When might a gift certificate for a free men’s haircut not be honoured?
In one case, when the customer is a woman.
Armed with a voucher for a free haircut she won in a silent auction at the end of June, 38-year-old Lyla Miklos went into the Westdale Barber Shop Wednesday afternoon. She had just finished work at Westdale Secondary School.
She took a seat in the King Street West shop, pulled out a book and waited for her turn. The barber, who was cutting another customer’s hair, asked how he could help her.
Miklos, who identifies as a queer, feminist and a labour activist, was shocked when he told her the shop is for men only.
“Even if I want to get a men’s cut? You’re joking, right?” she asked the barber.
“Emotionally, I was very angry and slightly hurt,” she said, noting she’s had short hair her entire adult life and has been to other barbershops in the area.
“I didn’t want to cut her hair,” said Phil Angemi, who’s owned the Westdale Barber Shop for the past 12 years. “That’s my reason.”
Angemi said men come from Welland, Toronto and Ottawa to get their hair cut at his shop, and they anticipate a women-free atmosphere. He said it’s partly about tradition.
“The shop’s been (open) since at least the ’40s. I seriously don’t think it’s good for business if I do a woman’s haircut here.”
It’s also about time, he said, noting his shop runs on a first-come, first-served basis, and men might not want to wait for women to have their hair cut.
“It is more time-consuming,” said Angemi, who worked in a hair salon cutting both women’s and men’s hair for three years.
Miklos, in an effort to prevent the same hurt and embarrassment she felt, has contacted the Westdale BIA, Councillor Brian McHattie and MPP Ted McMeekin.
She says she’s also in the midst of filing a complaint with the Ontario Human Rights Tribunal.
“There’s a barber out there who really needs some sensitivity,” she said, adding she’d like an apology and for the barber to undergo anti-oppression training. She also suggested he could offer free haircuts to women in need or make a donation to a sexual assault centre.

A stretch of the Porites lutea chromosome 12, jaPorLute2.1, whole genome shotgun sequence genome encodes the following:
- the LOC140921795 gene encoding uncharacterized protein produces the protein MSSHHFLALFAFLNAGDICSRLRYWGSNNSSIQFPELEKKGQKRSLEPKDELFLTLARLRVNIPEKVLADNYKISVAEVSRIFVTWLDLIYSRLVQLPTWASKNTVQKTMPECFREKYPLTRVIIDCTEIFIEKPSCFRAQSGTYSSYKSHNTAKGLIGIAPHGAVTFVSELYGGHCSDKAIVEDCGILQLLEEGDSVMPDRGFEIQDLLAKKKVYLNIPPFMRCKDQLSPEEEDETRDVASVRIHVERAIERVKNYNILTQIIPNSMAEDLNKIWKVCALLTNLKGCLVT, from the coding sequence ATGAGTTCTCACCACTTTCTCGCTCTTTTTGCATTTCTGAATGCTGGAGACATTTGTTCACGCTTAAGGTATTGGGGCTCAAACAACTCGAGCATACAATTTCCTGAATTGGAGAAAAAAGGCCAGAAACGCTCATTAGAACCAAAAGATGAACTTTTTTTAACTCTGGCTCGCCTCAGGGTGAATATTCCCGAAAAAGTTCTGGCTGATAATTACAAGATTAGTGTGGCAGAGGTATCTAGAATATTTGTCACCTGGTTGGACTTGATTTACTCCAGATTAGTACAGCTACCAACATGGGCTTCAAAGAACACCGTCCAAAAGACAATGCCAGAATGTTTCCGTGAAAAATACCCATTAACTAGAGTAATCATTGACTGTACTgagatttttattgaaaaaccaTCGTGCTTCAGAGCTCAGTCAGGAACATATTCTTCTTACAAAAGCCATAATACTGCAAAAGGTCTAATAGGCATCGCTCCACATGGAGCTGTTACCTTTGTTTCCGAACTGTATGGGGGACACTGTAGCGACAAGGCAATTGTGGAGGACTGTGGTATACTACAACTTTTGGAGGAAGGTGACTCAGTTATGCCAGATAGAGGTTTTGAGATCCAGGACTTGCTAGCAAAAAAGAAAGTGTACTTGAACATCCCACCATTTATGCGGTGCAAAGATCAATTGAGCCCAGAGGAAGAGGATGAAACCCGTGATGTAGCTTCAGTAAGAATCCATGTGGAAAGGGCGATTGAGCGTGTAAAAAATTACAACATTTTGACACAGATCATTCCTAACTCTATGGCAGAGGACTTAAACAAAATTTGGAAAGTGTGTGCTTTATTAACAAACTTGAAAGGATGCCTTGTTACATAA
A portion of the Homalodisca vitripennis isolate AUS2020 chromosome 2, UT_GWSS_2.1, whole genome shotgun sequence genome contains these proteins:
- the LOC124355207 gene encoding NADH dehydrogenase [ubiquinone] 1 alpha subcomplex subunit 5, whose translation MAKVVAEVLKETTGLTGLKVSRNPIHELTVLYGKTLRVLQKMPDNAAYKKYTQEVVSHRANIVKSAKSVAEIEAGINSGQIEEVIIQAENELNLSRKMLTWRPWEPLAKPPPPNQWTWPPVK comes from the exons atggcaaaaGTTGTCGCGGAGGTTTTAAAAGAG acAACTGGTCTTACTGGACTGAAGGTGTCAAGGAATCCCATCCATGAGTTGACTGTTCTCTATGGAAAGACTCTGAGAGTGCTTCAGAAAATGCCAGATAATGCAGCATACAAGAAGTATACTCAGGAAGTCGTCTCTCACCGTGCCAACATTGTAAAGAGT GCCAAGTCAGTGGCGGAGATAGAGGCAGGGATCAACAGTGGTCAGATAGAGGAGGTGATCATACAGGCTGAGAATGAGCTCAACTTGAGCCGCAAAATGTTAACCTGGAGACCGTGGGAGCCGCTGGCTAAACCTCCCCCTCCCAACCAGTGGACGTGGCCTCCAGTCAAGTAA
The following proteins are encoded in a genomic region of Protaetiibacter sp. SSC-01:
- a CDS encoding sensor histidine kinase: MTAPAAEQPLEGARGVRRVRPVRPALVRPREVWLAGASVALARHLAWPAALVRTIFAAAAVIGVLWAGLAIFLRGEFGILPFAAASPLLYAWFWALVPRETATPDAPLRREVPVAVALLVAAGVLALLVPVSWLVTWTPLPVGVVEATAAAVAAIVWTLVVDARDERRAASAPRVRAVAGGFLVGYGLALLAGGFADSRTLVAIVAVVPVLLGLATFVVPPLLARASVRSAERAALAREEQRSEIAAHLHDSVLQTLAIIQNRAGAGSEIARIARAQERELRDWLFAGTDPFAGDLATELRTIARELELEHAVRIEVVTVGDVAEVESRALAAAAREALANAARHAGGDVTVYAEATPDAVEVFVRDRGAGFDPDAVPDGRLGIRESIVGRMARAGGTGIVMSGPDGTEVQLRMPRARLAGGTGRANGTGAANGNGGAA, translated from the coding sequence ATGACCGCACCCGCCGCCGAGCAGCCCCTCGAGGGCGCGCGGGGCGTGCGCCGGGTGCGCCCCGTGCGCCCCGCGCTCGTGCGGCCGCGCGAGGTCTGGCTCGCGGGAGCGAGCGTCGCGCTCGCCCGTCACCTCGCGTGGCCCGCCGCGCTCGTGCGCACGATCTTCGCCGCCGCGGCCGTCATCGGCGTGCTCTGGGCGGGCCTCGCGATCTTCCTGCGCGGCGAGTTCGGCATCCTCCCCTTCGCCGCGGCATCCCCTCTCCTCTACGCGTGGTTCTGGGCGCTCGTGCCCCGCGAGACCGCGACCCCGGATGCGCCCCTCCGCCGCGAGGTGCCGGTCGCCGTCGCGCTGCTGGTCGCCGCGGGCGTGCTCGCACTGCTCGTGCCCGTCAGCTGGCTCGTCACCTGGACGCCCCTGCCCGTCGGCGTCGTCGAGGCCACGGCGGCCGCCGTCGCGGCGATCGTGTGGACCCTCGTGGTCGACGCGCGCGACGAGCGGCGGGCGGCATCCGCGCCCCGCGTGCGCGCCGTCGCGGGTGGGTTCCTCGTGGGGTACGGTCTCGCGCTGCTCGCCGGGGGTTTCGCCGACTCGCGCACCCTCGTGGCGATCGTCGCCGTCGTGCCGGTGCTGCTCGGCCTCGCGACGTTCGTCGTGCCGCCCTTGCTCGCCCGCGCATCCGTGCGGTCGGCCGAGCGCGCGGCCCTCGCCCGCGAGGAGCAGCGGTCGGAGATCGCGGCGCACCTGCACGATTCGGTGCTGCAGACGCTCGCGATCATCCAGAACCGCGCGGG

Angemi says he has told other women who have come into the shop that he won’t cut their hair.
“It’s just the business, that’s all it is,” he said.
“I said to have the people call me who gave her the gift certificate to make sure she was taken care of because there was obviously some sort of misunderstanding as far as what a barbershop means.”
Sean Gibson, president of the Ontario Barber Association, said “As an association, we don’t condone such behaviour.”
Gibson took the province to the Human Rights Tribunal of Ontario for what he believes is discrimination for failing to include instruction in how to cut a black man’s hair in its curriculum for hairstylists.
Each claim submitted under the Ontario Human Rights Code is examined on a case-by-case basis, looking at the particulars of the situation, such as whether it involves other aspects like race or religion as well as whether the discrimination can be proven, said a representative from the Human Rights Legal Support Centre who could not be named as an official spokesperson.
Charles Lugosi, a Brantford lawyer and law professor, said if a person was denied service outright, based on gender alone, it could be classified as discrimination under the code.
But it’s not that simple.
He said the situation can vary depending on whether it was “an honest misunderstanding” or whether someone was “discriminating because of hate.”